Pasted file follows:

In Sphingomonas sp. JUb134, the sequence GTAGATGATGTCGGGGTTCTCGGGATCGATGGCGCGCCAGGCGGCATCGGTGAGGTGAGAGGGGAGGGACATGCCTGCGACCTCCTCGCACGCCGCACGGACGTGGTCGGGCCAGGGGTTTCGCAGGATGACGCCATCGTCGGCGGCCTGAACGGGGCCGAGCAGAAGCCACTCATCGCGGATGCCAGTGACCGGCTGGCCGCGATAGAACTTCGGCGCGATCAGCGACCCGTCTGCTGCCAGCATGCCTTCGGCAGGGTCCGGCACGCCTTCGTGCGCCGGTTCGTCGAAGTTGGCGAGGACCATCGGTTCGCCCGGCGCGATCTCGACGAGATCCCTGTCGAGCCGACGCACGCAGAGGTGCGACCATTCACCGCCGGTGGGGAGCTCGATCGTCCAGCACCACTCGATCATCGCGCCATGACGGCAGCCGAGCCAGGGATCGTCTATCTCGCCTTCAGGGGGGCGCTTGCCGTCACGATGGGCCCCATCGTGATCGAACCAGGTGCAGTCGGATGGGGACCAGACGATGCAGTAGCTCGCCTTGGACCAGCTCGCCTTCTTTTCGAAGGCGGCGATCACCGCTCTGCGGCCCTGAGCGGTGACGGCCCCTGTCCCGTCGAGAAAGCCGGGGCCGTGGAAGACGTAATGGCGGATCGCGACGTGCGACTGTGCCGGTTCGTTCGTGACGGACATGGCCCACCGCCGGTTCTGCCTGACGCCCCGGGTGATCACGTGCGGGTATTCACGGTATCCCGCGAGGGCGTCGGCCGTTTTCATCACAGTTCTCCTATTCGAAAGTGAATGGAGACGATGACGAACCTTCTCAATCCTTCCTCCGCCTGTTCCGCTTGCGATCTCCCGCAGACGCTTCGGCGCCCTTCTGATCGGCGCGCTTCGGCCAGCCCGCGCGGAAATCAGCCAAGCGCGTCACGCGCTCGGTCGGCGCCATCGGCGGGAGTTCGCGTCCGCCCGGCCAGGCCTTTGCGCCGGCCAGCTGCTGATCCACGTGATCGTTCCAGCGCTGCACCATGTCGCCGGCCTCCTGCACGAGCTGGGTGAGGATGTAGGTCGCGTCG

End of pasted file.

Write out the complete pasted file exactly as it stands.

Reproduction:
In Sphingomonas sp. JUb134, the sequence GTAGATGATGTCGGGGTTCTCGGGATCGATGGCGCGCCAGGCGGCATCGGTGAGGTGAGAGGGGAGGGACATGCCTGCGACCTCCTCGCACGCCGCACGGACGTGGTCGGGCCAGGGGTTTCGCAGGATGACGCCATCGTCGGCGGCCTGAACGGGGCCGAGCAGAAGCCACTCATCGCGGATGCCAGTGACCGGCTGGCCGCGATAGAACTTCGGCGCGATCAGCGACCCGTCTGCTGCCAGCATGCCTTCGGCAGGGTCCGGCACGCCTTCGTGCGCCGGTTCGTCGAAGTTGGCGAGGACCATCGGTTCGCCCGGCGCGATCTCGACGAGATCCCTGTCGAGCCGACGCACGCAGAGGTGCGACCATTCACCGCCGGTGGGGAGCTCGATCGTCCAGCACCACTCGATCATCGCGCCATGACGGCAGCCGAGCCAGGGATCGTCTATCTCGCCTTCAGGGGGGCGCTTGCCGTCACGATGGGCCCCATCGTGATCGAACCAGGTGCAGTCGGATGGGGACCAGACGATGCAGTAGCTCGCCTTGGACCAGCTCGCCTTCTTTTCGAAGGCGGCGATCACCGCTCTGCGGCCCTGAGCGGTGACGGCCCCTGTCCCGTCGAGAAAGCCGGGGCCGTGGAAGACGTAATGGCGGATCGCGACGTGCGACTGTGCCGGTTCGTTCGTGACGGACATGGCCCACCGCCGGTTCTGCCTGACGCCCCGGGTGATCACGTGCGGGTATTCACGGTATCCCGCGAGGGCGTCGGCCGTTTTCATCACAGTTCTCCTATTCGAAAGTGAATGGAGACGATGACGAACCTTCTCAATCCTTCCTCCGCCTGTTCCGCTTGCGATCTCCCGCAGACGCTTCGGCGCCCTTCTGATCGGCGCGCTTCGGCCAGCCCGCGCGGAAATCAGCCAAGCGCGTCACGCGCTCGGTCGGCGCCATCGGCGGGAGTTCGCGTCCGCCCGGCCAGGCCTTTGCGCCGGCCAGCTGCTGATCCACGTGATCGTTCCAGCGCTGCACCATGTCGCCGGCCTCCTGCACGAGCTGGGTGAGGATGTAGGTCGCGTCG